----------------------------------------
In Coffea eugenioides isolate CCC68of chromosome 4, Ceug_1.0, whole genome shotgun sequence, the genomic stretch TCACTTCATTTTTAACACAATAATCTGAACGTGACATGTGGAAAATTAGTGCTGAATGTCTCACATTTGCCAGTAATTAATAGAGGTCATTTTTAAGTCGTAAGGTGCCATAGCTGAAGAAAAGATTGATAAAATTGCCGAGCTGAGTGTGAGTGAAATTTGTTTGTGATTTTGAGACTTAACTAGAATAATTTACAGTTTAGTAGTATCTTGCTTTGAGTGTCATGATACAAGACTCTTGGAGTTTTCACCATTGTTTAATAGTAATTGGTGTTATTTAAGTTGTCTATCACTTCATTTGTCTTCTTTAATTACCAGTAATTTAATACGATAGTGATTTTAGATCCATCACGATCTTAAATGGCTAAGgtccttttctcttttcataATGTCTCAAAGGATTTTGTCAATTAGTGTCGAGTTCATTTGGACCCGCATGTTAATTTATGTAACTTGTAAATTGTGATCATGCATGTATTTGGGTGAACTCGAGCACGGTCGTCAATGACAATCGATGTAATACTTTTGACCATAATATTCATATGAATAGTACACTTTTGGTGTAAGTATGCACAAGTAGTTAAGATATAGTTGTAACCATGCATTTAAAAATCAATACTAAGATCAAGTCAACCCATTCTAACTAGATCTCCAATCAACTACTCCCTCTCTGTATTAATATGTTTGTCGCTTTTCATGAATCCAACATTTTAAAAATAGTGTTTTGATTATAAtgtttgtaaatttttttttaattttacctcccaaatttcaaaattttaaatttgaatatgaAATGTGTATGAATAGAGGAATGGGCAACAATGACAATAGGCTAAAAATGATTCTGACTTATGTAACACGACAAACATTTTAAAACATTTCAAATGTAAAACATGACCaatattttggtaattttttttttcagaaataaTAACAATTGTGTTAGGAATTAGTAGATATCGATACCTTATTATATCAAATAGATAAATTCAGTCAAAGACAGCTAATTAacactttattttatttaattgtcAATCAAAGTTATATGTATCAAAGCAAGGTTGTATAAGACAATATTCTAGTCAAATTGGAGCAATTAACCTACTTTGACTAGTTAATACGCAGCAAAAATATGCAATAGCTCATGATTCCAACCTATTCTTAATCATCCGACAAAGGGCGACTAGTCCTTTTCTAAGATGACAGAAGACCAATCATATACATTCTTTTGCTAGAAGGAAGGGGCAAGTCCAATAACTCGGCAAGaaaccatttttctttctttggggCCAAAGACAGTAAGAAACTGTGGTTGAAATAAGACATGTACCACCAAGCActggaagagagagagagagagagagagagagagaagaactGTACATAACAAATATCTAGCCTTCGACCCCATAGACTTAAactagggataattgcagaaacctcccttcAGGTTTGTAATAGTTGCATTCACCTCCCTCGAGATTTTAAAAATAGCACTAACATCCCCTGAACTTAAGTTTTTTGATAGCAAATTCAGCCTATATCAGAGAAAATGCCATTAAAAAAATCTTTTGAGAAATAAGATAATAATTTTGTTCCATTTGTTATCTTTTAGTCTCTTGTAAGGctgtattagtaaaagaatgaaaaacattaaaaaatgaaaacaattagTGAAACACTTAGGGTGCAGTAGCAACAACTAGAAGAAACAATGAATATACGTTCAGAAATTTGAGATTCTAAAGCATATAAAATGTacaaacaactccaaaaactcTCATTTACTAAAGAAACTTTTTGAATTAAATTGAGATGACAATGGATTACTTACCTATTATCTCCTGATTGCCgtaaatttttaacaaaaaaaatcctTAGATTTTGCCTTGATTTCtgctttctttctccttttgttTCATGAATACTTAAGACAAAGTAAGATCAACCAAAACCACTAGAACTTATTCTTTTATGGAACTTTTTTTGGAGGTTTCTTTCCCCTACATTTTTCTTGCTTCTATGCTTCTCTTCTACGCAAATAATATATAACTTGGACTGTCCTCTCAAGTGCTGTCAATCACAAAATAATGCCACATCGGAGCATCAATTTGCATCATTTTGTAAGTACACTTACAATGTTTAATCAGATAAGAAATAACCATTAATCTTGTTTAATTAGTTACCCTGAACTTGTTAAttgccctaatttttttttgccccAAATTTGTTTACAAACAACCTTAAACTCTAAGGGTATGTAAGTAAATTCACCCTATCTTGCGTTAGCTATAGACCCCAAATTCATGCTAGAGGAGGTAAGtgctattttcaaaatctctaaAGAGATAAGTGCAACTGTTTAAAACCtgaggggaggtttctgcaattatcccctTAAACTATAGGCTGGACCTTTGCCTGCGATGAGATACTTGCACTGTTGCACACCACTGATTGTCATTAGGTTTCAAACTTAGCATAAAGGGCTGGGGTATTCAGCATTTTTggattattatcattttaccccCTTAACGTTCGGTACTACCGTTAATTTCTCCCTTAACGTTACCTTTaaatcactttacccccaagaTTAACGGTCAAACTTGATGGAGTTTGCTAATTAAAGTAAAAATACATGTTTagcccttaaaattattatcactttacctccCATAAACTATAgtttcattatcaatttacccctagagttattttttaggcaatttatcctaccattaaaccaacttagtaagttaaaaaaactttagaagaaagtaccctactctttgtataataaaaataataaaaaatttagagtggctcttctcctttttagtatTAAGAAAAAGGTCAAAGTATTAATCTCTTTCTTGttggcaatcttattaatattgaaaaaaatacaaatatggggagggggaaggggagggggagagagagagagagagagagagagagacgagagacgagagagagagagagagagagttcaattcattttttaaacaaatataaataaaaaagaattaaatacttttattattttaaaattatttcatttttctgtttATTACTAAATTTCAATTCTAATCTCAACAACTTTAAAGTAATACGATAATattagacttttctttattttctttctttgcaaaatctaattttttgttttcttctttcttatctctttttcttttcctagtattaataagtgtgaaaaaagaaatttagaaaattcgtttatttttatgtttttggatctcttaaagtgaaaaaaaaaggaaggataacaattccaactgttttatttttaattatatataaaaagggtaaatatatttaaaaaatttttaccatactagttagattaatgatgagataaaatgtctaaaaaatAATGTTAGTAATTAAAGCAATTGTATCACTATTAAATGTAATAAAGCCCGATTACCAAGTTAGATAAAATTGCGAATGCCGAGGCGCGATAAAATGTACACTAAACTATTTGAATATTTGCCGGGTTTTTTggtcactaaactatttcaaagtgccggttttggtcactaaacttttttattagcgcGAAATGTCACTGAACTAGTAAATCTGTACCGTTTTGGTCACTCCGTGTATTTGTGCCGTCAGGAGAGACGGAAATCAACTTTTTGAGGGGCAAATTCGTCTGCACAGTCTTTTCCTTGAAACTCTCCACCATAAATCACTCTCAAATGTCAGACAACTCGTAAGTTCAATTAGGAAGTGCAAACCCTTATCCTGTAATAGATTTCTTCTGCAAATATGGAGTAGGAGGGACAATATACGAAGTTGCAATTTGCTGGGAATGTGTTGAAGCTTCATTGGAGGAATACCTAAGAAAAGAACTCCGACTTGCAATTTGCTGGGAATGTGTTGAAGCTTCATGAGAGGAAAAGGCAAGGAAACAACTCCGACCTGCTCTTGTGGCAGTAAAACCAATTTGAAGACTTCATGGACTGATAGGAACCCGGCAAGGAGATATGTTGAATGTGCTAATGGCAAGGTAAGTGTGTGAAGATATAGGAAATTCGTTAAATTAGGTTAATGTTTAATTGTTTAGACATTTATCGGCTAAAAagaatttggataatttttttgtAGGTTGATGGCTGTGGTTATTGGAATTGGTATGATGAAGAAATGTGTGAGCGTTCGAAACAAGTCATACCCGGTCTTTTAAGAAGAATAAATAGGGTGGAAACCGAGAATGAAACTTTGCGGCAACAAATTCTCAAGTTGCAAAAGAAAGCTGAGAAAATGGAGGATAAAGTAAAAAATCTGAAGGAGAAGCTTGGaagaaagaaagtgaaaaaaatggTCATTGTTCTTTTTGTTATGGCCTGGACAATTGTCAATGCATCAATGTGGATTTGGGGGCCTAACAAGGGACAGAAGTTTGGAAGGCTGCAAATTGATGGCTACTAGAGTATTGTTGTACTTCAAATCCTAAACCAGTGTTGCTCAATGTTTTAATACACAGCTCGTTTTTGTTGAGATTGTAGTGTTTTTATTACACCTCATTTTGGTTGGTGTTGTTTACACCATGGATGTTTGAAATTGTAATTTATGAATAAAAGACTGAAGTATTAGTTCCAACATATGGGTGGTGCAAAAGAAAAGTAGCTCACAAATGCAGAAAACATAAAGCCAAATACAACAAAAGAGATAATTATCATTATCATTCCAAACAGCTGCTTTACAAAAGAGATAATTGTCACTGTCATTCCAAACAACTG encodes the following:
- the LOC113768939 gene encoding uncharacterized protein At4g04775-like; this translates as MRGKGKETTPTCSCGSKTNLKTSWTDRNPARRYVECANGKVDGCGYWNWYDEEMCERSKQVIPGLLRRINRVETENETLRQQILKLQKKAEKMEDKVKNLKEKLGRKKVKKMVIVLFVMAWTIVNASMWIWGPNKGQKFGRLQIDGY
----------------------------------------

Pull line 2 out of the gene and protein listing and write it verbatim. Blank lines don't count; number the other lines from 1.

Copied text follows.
- the LOC113768939 gene encoding uncharacterized protein At4g04775-like; this translates as MRGKGKETTPTCSCGSKTNLKTSWTDRNPARRYVECANGKVDGCGYWNWYDEEMCERSKQVIPGLLRRINRVETENETLRQQILKLQKKAEKMEDKVKNLKEKLGRKKVKKMVIVLFVMAWTIVNASMWIWGPNKGQKFGRLQIDGY